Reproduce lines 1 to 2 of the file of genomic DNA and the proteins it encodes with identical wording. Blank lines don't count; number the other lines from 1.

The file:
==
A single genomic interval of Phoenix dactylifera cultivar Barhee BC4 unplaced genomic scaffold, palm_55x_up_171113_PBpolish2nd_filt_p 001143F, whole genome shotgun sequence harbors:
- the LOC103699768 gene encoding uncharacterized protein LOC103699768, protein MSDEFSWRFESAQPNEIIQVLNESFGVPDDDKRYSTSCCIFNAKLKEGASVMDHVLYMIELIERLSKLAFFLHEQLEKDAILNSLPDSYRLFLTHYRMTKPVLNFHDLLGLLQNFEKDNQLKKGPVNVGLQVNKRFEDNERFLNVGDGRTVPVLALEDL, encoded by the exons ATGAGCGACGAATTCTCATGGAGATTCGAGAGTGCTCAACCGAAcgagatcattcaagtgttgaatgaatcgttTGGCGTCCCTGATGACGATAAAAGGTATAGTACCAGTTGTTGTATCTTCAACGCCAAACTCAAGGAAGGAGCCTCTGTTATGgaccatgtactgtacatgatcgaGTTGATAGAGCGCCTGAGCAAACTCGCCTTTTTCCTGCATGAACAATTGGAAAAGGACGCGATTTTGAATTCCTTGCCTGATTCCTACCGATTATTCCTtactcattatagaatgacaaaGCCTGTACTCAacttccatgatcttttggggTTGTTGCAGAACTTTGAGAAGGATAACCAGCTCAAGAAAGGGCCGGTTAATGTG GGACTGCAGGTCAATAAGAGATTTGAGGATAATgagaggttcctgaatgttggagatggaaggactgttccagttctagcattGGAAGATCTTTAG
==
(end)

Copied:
A single genomic interval of Phoenix dactylifera cultivar Barhee BC4 unplaced genomic scaffold, palm_55x_up_171113_PBpolish2nd_filt_p 001143F, whole genome shotgun sequence harbors:
- the LOC103699768 gene encoding uncharacterized protein LOC103699768, protein MSDEFSWRFESAQPNEIIQVLNESFGVPDDDKRYSTSCCIFNAKLKEGASVMDHVLYMIELIERLSKLAFFLHEQLEKDAILNSLPDSYRLFLTHYRMTKPVLNFHDLLGLLQNFEKDNQLKKGPVNVGLQVNKRFEDNERFLNVGDGRTVPVLALEDL, encoded by the exons ATGAGCGACGAATTCTCATGGAGATTCGAGAGTGCTCAACCGAAcgagatcattcaagtgttgaatgaatcgttTGGCGTCCCTGATGACGATAAAAGGTATAGTACCAGTTGTTGTATCTTCAACGCCAAACTCAAGGAAGGAGCCTCTGTTATGgaccatgtactgtacatgatcgaGTTGATAGAGCGCCTGAGCAAACTCGCCTTTTTCCTGCATGAACAATTGGAAAAGGACGCGATTTTGAATTCCTTGCCTGATTCCTACCGATTATTCCTtactcattatagaatgacaaaGCCTGTACTCAacttccatgatcttttggggTTGTTGCAGAACTTTGAGAAGGATAACCAGCTCAAGAAAGGGCCGGTTAATGTG GGACTGCAGGTCAATAAGAGATTTGAGGATAATgagaggttcctgaatgttggagatggaaggactgttccagttctagcattGGAAGATCTTTAG